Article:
The territory became a state in 1890, and at the turn of the century, the University converted the Territorial Penitentiary into an experimental stock farm.  Prisoners were relocated to a new facility in Rawlins. But the lumber, cattle, and educational advantages of Laramie kept the area strong while other towns in the state went through several boom and bust cycles.

Today, Laramie is most strongly influenced by the University, and the students and faculty from all parts of the country and the world who are drawn to this rich, windswept landscape. They bring to it their own skills, talents, tastes and perspectives to enrich the local milieu. Like many other Wyoming communities, Laramie is able to embrace both its historical ties to Western history and the new and increasingly global character of Wyoming’s lifestyle.

Location
Laramie stands astride a pair of the nation’s most significant transcontinental transportation arteries: I-80 and the Union Pacific main line. The point of highest elevation, (8,640 feet above sea level) on I-80 is just east of the city at the Lincoln Monument in the Pole Mountain area. West of Laramie, Medicine Bow Peak rises to 12,013 feet.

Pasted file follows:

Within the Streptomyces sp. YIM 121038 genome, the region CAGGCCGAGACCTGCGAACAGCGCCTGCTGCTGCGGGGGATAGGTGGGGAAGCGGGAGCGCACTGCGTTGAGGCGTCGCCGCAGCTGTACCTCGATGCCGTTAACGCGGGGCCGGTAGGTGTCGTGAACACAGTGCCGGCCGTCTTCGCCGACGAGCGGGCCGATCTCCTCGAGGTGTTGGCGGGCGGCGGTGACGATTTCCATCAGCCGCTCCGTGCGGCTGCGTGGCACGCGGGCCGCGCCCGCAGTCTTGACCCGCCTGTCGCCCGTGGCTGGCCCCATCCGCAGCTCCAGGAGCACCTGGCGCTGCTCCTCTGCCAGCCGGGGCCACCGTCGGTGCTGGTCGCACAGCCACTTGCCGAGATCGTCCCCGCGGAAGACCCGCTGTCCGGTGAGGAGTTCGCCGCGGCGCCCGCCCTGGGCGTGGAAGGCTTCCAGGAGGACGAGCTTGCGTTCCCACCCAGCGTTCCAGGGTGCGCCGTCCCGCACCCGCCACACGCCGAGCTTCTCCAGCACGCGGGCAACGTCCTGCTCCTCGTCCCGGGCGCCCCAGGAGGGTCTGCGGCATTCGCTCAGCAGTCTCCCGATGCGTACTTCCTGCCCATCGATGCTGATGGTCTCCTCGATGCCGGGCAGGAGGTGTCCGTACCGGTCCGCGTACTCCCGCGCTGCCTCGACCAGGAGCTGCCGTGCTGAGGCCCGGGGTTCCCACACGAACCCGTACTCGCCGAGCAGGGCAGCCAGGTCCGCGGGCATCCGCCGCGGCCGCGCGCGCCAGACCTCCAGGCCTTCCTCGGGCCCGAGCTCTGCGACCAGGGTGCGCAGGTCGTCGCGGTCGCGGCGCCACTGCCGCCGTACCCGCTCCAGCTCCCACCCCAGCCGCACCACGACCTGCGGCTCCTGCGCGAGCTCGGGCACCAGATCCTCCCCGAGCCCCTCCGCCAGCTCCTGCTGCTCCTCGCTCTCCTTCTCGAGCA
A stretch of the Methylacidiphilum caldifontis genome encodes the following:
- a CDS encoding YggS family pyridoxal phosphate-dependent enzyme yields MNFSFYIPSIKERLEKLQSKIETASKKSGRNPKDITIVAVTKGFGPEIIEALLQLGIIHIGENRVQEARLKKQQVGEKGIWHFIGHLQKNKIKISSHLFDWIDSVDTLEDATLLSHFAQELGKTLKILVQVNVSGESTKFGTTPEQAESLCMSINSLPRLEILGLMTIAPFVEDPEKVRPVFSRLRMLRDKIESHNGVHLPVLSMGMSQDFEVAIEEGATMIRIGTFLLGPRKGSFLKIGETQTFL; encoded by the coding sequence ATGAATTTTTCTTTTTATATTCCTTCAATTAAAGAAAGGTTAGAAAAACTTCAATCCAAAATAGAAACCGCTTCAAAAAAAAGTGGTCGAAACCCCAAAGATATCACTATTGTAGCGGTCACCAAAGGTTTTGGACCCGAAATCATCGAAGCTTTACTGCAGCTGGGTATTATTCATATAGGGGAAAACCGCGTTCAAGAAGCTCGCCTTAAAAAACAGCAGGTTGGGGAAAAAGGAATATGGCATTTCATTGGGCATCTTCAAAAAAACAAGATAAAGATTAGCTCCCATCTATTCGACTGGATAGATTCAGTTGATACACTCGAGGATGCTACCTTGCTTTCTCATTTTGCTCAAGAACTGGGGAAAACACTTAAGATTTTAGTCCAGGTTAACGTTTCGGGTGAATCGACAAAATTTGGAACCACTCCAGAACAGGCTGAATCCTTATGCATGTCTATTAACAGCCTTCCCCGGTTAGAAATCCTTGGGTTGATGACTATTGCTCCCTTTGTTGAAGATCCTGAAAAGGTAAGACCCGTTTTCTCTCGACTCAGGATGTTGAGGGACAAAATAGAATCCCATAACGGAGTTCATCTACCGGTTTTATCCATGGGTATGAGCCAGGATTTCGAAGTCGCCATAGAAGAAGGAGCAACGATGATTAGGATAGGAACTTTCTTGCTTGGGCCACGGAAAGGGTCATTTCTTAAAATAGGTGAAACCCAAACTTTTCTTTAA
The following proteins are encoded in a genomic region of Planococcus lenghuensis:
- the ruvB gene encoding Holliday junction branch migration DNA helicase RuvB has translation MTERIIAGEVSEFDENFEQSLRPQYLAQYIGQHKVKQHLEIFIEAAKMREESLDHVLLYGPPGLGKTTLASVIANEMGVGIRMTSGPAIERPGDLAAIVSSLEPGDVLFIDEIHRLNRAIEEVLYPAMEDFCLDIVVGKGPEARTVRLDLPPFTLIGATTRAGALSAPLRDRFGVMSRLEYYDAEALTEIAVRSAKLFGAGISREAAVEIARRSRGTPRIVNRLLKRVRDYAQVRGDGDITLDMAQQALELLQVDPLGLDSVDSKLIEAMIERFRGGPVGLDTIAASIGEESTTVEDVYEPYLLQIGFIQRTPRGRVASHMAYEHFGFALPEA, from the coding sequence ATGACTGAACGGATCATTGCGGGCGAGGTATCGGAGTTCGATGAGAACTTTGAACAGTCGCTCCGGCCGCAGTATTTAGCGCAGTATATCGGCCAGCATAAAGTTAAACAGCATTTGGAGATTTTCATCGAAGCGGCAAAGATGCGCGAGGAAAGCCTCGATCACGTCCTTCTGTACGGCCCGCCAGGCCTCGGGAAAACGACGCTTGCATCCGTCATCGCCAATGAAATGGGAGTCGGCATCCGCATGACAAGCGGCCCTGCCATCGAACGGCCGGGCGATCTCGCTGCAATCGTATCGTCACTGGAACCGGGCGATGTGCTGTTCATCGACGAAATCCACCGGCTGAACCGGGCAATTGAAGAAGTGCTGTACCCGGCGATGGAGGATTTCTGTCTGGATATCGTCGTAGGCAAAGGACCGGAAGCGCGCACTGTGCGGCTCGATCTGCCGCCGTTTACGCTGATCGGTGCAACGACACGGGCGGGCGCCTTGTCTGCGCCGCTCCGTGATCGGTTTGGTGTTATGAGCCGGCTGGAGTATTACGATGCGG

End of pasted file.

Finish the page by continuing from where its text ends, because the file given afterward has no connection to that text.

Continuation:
The diversity of altitude creates diversity of habitat and life. From the pronghorn antelope beside the Interstate to the moose in the marshes on the high ground, the presence of wildlife adds to the pleasure of living here.

The city is built on the sun-dappled plain between two units of the Medicine Bow National Forest. The granite Snowy Range mountains west of Laramie and the unusual sandstone formations of Vedauwoo to the east provide unparalleled opportunities for outdoor recreation.

Day to Day Living
Every place in the world has its own quality of life, the characteristics which make it unique. Laramie is distinguished by its variety.